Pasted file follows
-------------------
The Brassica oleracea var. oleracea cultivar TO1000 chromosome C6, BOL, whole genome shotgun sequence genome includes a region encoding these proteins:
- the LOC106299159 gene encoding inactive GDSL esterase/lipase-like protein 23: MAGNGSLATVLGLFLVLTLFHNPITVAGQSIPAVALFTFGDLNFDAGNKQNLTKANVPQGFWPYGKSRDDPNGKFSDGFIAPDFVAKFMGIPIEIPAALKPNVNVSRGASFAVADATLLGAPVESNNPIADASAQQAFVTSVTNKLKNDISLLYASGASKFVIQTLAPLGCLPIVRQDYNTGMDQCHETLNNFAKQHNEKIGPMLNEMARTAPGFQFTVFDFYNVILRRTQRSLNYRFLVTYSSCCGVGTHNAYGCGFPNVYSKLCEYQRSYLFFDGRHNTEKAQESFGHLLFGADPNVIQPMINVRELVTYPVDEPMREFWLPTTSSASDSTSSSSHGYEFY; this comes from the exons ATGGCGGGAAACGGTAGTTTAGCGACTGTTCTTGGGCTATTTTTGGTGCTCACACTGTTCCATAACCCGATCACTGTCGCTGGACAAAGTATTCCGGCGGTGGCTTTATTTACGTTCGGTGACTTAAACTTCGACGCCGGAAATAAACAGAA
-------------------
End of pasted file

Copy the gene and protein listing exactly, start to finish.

The Brassica oleracea var. oleracea cultivar TO1000 chromosome C6, BOL, whole genome shotgun sequence genome includes a region encoding these proteins:
- the LOC106299159 gene encoding inactive GDSL esterase/lipase-like protein 23: MAGNGSLATVLGLFLVLTLFHNPITVAGQSIPAVALFTFGDLNFDAGNKQNLTKANVPQGFWPYGKSRDDPNGKFSDGFIAPDFVAKFMGIPIEIPAALKPNVNVSRGASFAVADATLLGAPVESNNPIADASAQQAFVTSVTNKLKNDISLLYASGASKFVIQTLAPLGCLPIVRQDYNTGMDQCHETLNNFAKQHNEKIGPMLNEMARTAPGFQFTVFDFYNVILRRTQRSLNYRFLVTYSSCCGVGTHNAYGCGFPNVYSKLCEYQRSYLFFDGRHNTEKAQESFGHLLFGADPNVIQPMINVRELVTYPVDEPMREFWLPTTSSASDSTSSSSHGYEFY; this comes from the exons ATGGCGGGAAACGGTAGTTTAGCGACTGTTCTTGGGCTATTTTTGGTGCTCACACTGTTCCATAACCCGATCACTGTCGCTGGACAAAGTATTCCGGCGGTGGCTTTATTTACGTTCGGTGACTTAAACTTCGACGCCGGAAATAAACAGAA